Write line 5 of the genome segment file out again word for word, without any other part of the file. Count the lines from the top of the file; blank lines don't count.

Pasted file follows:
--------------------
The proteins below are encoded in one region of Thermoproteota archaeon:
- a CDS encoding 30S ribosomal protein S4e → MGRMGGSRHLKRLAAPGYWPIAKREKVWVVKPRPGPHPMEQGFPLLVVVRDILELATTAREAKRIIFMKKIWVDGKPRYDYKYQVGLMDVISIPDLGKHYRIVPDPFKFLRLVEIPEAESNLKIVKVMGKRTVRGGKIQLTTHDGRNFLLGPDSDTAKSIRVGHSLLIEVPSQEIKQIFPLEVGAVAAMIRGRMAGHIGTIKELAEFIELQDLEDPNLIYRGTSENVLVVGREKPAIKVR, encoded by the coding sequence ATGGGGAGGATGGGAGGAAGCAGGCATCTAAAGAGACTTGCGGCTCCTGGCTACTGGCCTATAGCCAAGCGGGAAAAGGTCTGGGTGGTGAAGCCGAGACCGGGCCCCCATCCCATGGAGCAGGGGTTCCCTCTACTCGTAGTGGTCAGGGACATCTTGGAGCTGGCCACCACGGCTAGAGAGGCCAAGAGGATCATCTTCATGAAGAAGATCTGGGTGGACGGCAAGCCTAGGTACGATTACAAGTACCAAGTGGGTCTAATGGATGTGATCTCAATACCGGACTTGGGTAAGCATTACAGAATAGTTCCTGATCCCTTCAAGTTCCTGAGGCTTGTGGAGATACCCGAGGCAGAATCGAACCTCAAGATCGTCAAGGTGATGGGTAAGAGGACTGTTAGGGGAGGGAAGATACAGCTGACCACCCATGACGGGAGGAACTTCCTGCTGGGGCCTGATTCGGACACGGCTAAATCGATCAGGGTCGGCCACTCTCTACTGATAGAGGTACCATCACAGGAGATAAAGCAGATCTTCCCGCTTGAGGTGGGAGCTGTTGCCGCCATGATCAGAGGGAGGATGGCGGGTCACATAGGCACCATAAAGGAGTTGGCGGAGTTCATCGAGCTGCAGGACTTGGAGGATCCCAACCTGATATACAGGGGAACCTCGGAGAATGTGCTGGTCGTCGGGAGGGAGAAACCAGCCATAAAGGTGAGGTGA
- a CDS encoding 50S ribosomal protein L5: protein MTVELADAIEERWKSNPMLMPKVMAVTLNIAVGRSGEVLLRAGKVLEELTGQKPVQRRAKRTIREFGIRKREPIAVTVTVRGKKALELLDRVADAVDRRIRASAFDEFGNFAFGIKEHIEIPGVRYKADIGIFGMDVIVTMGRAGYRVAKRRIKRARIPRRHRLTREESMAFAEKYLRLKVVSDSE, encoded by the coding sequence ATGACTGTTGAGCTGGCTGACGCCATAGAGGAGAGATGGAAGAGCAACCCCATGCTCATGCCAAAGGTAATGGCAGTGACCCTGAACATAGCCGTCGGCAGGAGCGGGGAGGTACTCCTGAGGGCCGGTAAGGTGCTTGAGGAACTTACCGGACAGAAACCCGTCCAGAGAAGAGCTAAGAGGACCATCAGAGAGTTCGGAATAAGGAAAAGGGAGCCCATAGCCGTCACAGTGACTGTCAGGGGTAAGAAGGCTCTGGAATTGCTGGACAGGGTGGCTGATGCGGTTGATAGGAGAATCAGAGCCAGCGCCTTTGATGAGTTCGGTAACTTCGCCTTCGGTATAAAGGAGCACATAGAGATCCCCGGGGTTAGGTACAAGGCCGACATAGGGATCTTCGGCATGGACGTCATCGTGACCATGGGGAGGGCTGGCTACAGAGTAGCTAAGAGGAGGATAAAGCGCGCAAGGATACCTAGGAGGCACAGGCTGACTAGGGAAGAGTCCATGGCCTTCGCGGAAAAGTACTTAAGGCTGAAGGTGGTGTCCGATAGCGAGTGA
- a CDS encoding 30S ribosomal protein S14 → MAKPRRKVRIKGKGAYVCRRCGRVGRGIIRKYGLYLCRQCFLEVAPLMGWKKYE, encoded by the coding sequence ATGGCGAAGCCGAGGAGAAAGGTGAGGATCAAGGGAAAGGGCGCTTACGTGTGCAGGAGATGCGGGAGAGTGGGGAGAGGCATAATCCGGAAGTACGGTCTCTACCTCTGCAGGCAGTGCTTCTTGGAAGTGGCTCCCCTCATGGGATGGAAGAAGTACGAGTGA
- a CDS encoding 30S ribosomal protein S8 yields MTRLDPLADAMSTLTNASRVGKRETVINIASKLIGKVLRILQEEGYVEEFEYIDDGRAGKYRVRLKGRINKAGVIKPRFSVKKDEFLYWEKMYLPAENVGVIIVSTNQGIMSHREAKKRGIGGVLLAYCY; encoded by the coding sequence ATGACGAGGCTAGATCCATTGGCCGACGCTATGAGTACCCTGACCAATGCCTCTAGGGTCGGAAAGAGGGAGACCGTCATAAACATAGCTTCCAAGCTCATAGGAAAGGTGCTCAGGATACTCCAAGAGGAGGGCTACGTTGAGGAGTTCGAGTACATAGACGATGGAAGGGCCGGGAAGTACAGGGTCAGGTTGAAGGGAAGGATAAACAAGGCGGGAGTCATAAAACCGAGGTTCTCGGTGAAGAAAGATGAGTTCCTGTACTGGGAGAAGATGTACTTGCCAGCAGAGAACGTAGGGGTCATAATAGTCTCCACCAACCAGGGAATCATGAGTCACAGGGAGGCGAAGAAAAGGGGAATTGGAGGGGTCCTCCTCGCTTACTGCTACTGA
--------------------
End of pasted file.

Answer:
- a CDS encoding 30S ribosomal protein S8 yields MTRLDPLADAMSTLTNASRVGKRETVINIASKLIGKVLRILQEEGYVEEFEYIDDGRAGKYRVRLKGRINKAGVIKPRFSVKKDEFLYWEKMYLPAENVGVIIVSTNQGIMSHREAKKRGIGGVLLAYCY; encoded by the coding sequence ATGACGAGGCTAGATCCATTGGCCGACGCTATGAGTACCCTGACCAATGCCTCTAGGGTCGGAAAGAGGGAGACCGTCATAAACATAGCTTCCAAGCTCATAGGAAAGGTGCTCAGGATACTCCAAGAGGAGGGCTACGTTGAGGAGTTCGAGTACATAGACGATGGAAGGGCCGGGAAGTACAGGGTCAGGTTGAAGGGAAGGATAAACAAGGCGGGAGTCATAAAACCGAGGTTCTCGGTGAAGAAAGATGAGTTCCTGTACTGGGAGAAGATGTACTTGCCAGCAGAGAACGTAGGGGTCATAATAGTCTCCACCAACCAGGGAATCATGAGTCACAGGGAGGCGAAGAAAAGGGGAATTGGAGGGGTCCTCCTCGCTTACTGCTACTGA